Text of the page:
A song latched itself to a breeze and lifted the tune through the tall blades of grass. The sun was shining in Wonderland. Bright and warm and pungent with the scent of blossoming apple trees. The scent used to remind Jefferson of summers in the woods in the Enchanted Forest, but now the scent leaned more toward fresh cut grass, watered hedges, and sweet blooming fruit trees. Alice.
It was the sound of her humming that caught a breeze and drifted to him as he walked off of the road and went to find the giant mushrooms that were hiding in the large blades of grass. He recognized the song as something he had heard the night before. His heart leaped when he realized exactly who he’d been holding in his arms while that song played.
The largest mushroom was tall and broad enough to be used as a cushion. It was thick, red, and fat and Alice was lying on top of it. She stretched across her back, kicking her feet back and forth as they hung off the edges of the mushroom’s cap. She was holding a book over her head as her golden hair hung over the sides. He wasn’t even sure if she realized she was humming as she read.
She was dressed like a child again. He could see from where he stood below. He thought it was strange that she dressed so young for her age. But in her realm, she was unmarried and passed the marriageable age. It only made sense that her constricting mother would dress her like a child. It was her punishment for going mad instead of finding a husband.
Alice had pulled the black ribbons from her hair and let her golden locks go free. The pungent breezes caught on the strands of gold and twisted them in the air, fluttering the pages of her book as she hummed a tune.
He jumped onto a smaller mushroom and appeared at her side. She jolted in her place on the mushroom cap. The humming halted.
“Mr. Jefferson!” she stated as he crossed his arms on the cap at her side and sent her a wide grin.
“Just Jefferson,” he reminded her. She set the book down and sat up. She stretched her legs out as she leaned on her elbows and soaked in the rays of the warm Wonderland sun. “Apologies, Miss Liddel.”
She rolled her eyes, very unladylike. But she seemed so much freer in Wonderland. She didn’t appear to care that she was sitting with her legs spread out over a mushroom cap, with her hair free in the breeze and the sun on her skin. She looked happy. And he would have stolen from the Red Queen herself if it meant he could keep her that way.
“Please, don’t call me that?” she begged. “Just Alice.”
“Just Alice. Just Jefferson.”
“Fine. As you wish.” She rolled onto her stomach and then slid off of the mushroom, bouncing on the smaller one beside him before hopping back down onto the ground. He followed after her. “You had a business proposition for me?” she asked as she straightened out her lavender dress with the high lace collar and an obnoxious amount of buttons.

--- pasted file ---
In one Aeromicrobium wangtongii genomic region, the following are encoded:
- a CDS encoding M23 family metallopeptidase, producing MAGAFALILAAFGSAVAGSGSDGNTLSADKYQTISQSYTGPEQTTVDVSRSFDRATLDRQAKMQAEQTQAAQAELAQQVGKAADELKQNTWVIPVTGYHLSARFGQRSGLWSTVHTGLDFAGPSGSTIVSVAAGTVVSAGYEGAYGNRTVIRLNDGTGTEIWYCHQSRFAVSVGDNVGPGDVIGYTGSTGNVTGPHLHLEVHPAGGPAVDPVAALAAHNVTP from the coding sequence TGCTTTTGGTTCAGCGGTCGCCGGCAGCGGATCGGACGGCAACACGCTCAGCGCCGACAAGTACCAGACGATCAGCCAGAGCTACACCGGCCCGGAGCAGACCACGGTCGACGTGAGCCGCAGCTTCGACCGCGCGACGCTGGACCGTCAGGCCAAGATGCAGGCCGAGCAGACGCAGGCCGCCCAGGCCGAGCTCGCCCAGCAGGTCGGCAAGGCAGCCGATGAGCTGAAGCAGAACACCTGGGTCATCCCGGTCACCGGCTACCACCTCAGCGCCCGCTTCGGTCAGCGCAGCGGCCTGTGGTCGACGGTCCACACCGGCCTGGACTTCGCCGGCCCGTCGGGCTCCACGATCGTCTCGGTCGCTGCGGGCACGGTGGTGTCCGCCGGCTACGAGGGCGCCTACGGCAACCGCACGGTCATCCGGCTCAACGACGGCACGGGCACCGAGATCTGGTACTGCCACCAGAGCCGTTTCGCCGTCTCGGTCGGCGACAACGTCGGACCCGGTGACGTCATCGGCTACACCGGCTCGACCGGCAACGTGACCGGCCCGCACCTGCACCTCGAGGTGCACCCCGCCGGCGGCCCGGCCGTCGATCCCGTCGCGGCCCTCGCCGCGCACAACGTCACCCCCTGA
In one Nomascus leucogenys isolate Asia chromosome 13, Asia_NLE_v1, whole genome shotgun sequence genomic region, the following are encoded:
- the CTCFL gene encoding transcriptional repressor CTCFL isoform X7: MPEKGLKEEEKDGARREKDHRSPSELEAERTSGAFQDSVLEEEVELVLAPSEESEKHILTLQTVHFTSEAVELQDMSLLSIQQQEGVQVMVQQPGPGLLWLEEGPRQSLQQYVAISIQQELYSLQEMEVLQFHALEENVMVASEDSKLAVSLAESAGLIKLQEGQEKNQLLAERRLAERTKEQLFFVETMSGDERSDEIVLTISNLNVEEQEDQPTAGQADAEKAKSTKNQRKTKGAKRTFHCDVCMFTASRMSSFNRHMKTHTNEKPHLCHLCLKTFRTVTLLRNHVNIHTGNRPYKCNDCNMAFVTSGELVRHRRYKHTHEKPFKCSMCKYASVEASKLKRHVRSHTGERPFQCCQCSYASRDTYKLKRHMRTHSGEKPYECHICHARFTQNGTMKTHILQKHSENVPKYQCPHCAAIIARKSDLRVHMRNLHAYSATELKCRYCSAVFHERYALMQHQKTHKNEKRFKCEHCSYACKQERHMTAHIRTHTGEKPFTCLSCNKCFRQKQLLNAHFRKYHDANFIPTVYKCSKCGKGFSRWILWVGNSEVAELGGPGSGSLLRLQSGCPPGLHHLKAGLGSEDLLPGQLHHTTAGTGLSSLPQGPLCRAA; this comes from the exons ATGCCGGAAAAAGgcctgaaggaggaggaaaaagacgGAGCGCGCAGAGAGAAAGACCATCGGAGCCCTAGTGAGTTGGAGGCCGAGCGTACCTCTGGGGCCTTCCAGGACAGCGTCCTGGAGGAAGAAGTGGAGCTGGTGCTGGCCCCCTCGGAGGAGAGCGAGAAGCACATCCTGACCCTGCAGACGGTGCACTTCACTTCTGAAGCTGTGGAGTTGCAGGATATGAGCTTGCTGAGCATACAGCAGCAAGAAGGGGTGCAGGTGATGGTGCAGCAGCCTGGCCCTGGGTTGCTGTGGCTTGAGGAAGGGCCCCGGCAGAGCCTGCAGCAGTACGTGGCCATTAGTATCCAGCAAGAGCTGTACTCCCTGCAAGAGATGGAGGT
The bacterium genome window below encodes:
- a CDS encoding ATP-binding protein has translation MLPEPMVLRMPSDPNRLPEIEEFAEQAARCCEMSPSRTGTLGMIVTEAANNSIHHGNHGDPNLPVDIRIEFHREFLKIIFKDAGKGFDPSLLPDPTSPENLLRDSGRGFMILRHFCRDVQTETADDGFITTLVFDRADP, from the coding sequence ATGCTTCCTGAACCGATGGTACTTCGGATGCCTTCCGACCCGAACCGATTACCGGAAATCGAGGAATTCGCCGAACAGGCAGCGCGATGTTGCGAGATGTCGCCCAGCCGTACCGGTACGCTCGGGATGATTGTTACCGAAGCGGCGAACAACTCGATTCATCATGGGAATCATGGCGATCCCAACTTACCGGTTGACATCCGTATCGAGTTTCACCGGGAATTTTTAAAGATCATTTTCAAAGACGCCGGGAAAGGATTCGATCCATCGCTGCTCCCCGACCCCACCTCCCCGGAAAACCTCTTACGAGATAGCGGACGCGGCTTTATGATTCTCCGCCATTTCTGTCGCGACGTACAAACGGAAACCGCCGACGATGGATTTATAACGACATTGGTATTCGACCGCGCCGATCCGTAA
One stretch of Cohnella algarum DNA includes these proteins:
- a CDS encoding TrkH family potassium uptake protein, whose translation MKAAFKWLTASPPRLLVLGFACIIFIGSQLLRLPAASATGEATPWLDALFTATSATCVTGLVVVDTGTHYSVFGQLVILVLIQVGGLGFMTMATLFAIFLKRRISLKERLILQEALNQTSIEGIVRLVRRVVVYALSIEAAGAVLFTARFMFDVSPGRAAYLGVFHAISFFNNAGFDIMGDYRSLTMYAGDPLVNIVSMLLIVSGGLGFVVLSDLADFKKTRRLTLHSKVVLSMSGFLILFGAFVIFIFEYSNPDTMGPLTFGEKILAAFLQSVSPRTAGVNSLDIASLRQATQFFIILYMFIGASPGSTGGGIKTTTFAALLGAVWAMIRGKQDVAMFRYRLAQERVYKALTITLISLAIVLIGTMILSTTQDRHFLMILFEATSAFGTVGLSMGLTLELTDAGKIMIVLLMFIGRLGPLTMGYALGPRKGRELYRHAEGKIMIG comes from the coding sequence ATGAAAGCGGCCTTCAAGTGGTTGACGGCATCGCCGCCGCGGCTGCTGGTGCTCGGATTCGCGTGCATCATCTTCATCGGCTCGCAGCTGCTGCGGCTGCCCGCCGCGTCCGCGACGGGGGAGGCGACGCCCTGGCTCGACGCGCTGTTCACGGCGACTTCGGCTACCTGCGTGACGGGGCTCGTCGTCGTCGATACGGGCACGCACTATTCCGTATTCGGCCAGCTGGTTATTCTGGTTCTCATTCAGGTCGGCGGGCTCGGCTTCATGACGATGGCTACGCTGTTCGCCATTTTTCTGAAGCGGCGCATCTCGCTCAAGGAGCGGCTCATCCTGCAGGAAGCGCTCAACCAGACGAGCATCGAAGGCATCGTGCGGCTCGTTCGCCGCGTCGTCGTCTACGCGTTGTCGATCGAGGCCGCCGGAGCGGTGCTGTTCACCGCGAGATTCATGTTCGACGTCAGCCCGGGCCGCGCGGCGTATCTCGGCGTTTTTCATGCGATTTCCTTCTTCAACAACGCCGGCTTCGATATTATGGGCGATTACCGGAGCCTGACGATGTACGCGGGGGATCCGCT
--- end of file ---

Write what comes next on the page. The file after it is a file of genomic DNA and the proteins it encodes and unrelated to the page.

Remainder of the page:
“Right,” he said, standing tall and remembering the lie he had concocted once he’d returned to his portal. “You’re in want of freedom and I’m in want of—well—survival. Correct?”
“Indeed,” she agreed with a slightly incredulous stare.
“I figure we may be able to assist one another. Two thieves are better than one. Especially if our employers are seeking out the same objects. We can help each other. Split the shares. Take on more work. How does that sound?” She studied him, looking him up and down and taking in his dark and unusual clothes, his long coat, tight vest, and hair that was always messy.
“And what makes me think I can trust you?” she questioned. He laughed. The same giggle her mother swore was a mark of insanity, but she saw as nothing more than genuine joy.
“What have you got to lose? The worst thing that could happen to you is that I skip out on our deal, and you lose some gold. It’s not like you’re hurting for gold anyway.” She crossed her arms over her chest. The book hung limply from her bare hand.
“I’m not hurting for things, certainly, but gold is another matter entirely. The gold I earn goes toward my own freedom. I can’t be my own person if I don’t have my own wealth.”
“So that’s your plan? Save up enough gold to escape your life of privilege and parties?” She sighed, irritated.
“My plan is to save up enough gold to not have to rely on my husband to care for me. Or to own me. I can’t own my own land. But at least I can have my own money.”
“Or you could just—find your way to my realm.” She stiffened.
“Your realm?” He nodded as if this was the most obvious thing in all of Wonderland. Then he chewed on his thumbnail and watched her expectantly. “What’s in your realm?”
“Magic,” he said with a grin and wide eyes. “Ogres too, unfortunately. But—we do have a lot of trees to land on, skies to fly through, nests to build, flocks to choose from. Princesses. Fairies. Dwarves. Evil Queens.”
“Doesn’t sound much different from Wonderland,” she said with a laugh.
“Ah. Well, there are more people. No one talks funny. Animals don’t speak either. Usually. Things aren’t backward. Most of the time.”
“Are you happy there?” He shrugged.
“In all the realms I’ve ever visited, it’s the only one I want to live in. I couldn’t stomach living in Wonderland. Couldn’t imagine going to any of the other places I’ve seen. Some places have hardly any magic at all. Your realm for instance.” She blinked her dark eyes a few times before shaking her head.
“Doesn’t matter,” she decided. “Wonderland is all I’ve ever been able to reach. I wouldn’t be able to get to your land.”
“I’m sure there’s a way. There’s always a way.”
“How does your portal work?”
“It’s a hat. Unfortunately, though, I wouldn’t be able to bring you with me. The same amount of people that goes through has to come back. One person in. One person out. Two people in. Two people out. I’d have to leave someone here to get you there. Hat’s rules. Not mine.”
“I wouldn’t want that.”
“I didn’t think so.”
“How did you come about your portal?” He took a deep breath and let it go slowly.
“My father was a hatter. He apprenticed me when I was young. I was meant to carry on the business. And then one day I was making a hat and—it turned into a portal. Been doing it ever since. What about yours? How does it work?”